See also the home page of the Legenda book series Legenda (General Series)

The Near and Distant God: Poetry, Idealism and Religious Thought from Hölderlin to Eliot
Ian Cooper
Legenda (General Series) 3 October 2008

  • ‘This is an intellectually distinguished, engagingly written and outstandingly original book, which succeeds admirably in its aim of tracing the close and continuous connection of lyric poetry, philosophical idealism and religious thought from Hölderlin to Eliot... Its achievement is as relevant to theology as it is to German Studies and deserves the widest possible readership.’ — unsigned, Forum for Modern Language Studies 46.1, January 2010, 110
  • ‘A sophisticated example of how literary studies may benefit from approaches that are theologically and spiritually mindful.’ — Helena M. Tomko, Modern Language Review 105.2, 2010, 512-13 (full text online)
  • ‘This study is densely written (something that should be applauded rather than criticized!) and cogently argued... Intellectually highly rewarding.’ — Rüdiger Görner, Comparative Critical Studies 7.2–3, 2010, 405-08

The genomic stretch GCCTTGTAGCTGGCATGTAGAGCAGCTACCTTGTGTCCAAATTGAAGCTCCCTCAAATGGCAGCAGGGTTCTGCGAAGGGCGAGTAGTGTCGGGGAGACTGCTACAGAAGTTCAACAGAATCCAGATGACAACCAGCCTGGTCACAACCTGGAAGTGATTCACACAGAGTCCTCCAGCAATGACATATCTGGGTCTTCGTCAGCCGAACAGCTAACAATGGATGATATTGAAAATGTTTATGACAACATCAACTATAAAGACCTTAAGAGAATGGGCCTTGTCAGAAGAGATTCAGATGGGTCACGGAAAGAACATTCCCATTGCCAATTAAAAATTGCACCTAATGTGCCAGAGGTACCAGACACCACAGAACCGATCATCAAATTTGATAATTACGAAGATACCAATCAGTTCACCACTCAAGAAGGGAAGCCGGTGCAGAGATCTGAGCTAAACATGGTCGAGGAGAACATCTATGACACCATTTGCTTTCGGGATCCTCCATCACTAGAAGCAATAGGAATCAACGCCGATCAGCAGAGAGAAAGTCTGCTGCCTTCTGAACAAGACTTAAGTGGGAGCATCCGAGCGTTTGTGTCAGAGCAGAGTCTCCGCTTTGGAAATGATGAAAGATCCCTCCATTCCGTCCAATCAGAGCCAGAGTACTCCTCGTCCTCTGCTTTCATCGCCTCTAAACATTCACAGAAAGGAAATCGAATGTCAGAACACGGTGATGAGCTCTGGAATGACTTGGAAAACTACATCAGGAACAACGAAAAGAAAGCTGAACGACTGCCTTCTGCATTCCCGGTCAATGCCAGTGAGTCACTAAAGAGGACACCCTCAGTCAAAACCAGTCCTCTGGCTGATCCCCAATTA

• ‘He avoids the pitfall of many comparable studies, in which poems are merely mined for their philosophical content--a fate that especially Holderlin, Rilke, and Eliot have frequently suffered in the past. His readings of the poems emphasize the process of writing and reading--in these processes, transcendence can be experienced, and the promise of community be enacted. Cooper's fine analytical skills give us many fresh perspectives on a series of major poems.’ — Johannes Wich-Schwarz, Christianity and Literature Autumn 2010
  • ‘What seems like a huge and bold undertaking is impressively achieved... compelling and, at times, beautiful writing.’ — Carly McLaughlin, Archiv für das Studium der neueren Sprachen und Literaturen 248, 2011, 166-67
  • ‘Cooper succeeds in establishing the centrality of theology to the work of Hölderlin, and in tracing the afterlife of Hölderlin's poetic religiosity he expands our awareness of the prehistory of the high modernist struggle to come to terms with Spirit.’ — Nathaniel Davis, Journal of Modern Literature 35.1, Fall 2011, 196-99